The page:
Note: Willie Geist is normally the Morning Joe voice of relative reason and moderation. So it was particularly disappointing to hear him unjustly accuse Youngkin of extremism.

Morning Joe’s Willie Geist warning of Glenn Youngkin’s “dangerous views” was sponsored by Carfax and GlaxoSmithKline.

Here’s the transcript.

MS

NBC
Morning Joe
10/15/21
6:30 am EDT

VOTE VETS ANTI-YOUNGKIN COMMERCIAL: [host at Virginia rally] I also want to invite Kim, from Chesapeake, she’s carrying an American flag, an American flag that was carried at the peaceful rally with Donald J. Trump on January 6th.

VOICEOVER: So is it this one?

HOST: Donald J. Trump on January 6th.

VOICEOVER: Or is it this one, Glenn, the flag that was desecrated when it was used to beat cops? 

HOST: I ask you all to rise, and join us.

WILLIE GEIST: Youngkin responded yesterday.

GLENN YOUNGKIN: I wasn’t involved, so I don’t know. But if that is the case, then we shouldn’t pledge allegiance to that flag, and oh by the way, I’ve been so clear: there is no place for violence: none, none, in America today.

GEIST: Youngkin condemned people involved in that rally on Wednesday. Later in a statement called it, quote, “weird, and wrong, to pledge allegiance to a flag connected to January 6th.”  

. . . 

So that rally was not attended by Glenn Youngkin, but President Trump did call in to that rally, where they stood and pledged allegiance to a flag used at the attack on the Capitol on January 6th. Youngkin, as you can see, pretty clearly distancing himself. What’s the impact on the race here?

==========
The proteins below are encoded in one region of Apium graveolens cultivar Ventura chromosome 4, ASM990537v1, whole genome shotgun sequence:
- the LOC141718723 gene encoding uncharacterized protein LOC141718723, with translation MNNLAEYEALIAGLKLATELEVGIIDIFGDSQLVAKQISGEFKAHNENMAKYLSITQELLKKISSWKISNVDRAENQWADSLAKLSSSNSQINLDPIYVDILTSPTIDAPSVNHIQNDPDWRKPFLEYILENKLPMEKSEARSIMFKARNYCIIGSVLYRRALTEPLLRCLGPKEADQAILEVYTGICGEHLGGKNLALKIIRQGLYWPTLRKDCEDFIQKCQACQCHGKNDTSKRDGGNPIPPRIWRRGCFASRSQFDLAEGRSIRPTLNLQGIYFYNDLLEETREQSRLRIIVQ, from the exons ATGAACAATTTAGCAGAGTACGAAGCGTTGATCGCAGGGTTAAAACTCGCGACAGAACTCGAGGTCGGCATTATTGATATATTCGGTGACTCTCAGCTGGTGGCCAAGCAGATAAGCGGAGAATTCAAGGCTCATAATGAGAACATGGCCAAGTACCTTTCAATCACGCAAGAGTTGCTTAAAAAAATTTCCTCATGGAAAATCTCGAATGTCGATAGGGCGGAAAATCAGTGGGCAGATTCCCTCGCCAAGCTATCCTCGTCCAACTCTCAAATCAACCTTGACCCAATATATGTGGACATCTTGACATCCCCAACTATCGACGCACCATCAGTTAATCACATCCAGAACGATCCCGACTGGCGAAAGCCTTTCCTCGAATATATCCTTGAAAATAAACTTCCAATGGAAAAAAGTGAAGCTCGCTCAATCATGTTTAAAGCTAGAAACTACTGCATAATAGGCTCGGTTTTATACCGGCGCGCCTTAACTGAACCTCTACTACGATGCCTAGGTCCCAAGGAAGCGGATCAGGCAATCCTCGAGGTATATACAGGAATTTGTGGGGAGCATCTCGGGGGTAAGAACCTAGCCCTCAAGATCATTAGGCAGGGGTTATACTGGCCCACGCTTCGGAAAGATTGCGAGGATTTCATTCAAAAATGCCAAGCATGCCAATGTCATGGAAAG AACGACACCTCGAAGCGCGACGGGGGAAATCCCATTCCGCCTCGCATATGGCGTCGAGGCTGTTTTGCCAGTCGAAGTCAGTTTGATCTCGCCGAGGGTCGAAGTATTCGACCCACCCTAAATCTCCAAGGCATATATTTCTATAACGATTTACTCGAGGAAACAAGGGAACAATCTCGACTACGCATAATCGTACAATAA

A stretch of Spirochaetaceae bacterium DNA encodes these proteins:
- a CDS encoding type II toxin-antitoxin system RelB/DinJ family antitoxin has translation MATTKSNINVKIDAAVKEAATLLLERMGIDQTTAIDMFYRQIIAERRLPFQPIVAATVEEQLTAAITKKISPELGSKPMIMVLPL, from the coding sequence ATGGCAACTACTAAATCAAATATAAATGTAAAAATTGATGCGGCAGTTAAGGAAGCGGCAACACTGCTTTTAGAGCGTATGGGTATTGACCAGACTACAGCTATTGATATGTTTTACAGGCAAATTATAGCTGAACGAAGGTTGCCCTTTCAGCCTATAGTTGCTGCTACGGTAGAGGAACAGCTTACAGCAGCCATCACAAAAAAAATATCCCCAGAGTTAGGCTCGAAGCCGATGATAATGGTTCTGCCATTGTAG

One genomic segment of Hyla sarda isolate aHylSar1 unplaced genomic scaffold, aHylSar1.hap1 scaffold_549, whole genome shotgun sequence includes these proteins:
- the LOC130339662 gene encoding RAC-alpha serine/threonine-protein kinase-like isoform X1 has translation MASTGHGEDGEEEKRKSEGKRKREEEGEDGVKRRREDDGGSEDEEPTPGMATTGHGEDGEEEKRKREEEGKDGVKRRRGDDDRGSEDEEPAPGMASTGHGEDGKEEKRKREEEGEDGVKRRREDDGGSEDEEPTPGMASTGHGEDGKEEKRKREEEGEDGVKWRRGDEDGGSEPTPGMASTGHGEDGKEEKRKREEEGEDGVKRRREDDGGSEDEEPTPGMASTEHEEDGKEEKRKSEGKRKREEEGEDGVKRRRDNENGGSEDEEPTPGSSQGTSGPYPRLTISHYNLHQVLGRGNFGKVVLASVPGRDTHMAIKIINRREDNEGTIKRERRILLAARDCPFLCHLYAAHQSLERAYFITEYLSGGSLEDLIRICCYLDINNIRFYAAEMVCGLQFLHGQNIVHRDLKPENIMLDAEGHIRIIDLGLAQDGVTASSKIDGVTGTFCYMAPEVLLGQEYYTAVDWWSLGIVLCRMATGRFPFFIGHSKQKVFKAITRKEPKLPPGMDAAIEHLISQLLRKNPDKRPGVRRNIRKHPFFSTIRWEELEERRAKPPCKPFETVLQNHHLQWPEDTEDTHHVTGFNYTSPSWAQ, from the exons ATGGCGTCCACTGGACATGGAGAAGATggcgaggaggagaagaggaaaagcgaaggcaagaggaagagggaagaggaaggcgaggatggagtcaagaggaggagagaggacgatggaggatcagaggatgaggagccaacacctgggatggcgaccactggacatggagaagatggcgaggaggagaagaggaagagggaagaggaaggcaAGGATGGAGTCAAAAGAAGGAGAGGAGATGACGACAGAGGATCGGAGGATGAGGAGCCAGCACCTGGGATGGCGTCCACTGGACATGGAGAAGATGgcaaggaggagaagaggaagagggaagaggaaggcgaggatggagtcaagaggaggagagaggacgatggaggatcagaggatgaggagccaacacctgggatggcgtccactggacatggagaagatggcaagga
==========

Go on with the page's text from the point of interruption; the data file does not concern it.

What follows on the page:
TIM KAINE: Well, Willie, look, if you promote the big lie, then you’re responsible for the consequences of the big lie. And Glenn Youngkin has spent his entire campaign telling people that election integrity is the biggest issue, that we need to audit elections, questioning the results of November 2020. 

. . . 

What’s Glenn Youngkin going to do if there’s ever an attack like this again? Is he going to try to stop it? Or is he going to be glad, because he is promoting lies about election integrity in this country. This is a grave, grave issue that  Virginians are worried about it now.

GEIST: Senator, let me ask you about the race. And we take a little step back from this specific issue, and ask you why it’s so close? We had Governor McAuliffe on a couple of day ago, on Morning Joe, giving his analysis of that. He’s a relatively popular figure in the state. Why is Glenn Youngkin, who for the reasons you laid out, has some pretty wild views on things, and dangerous views as we talk about elections. Why is it so close?

KAINE: You know, Willie, I know this pretty well because I was governor from 2006 to 2010, and I was in an extremely close race right till the end. 

Here’s a challenge that we always face in Virginia. Presidential year, we had huge turn-out, you know, 70% turn-out. Then we had a have a governor’s race the next year, kind of a unique off-year election, and turnout tends to drop into the 40s—might be 47, 45, 42. And when the turn-out drops, it creates challenges for Democrats, because we usually want bigger turnout.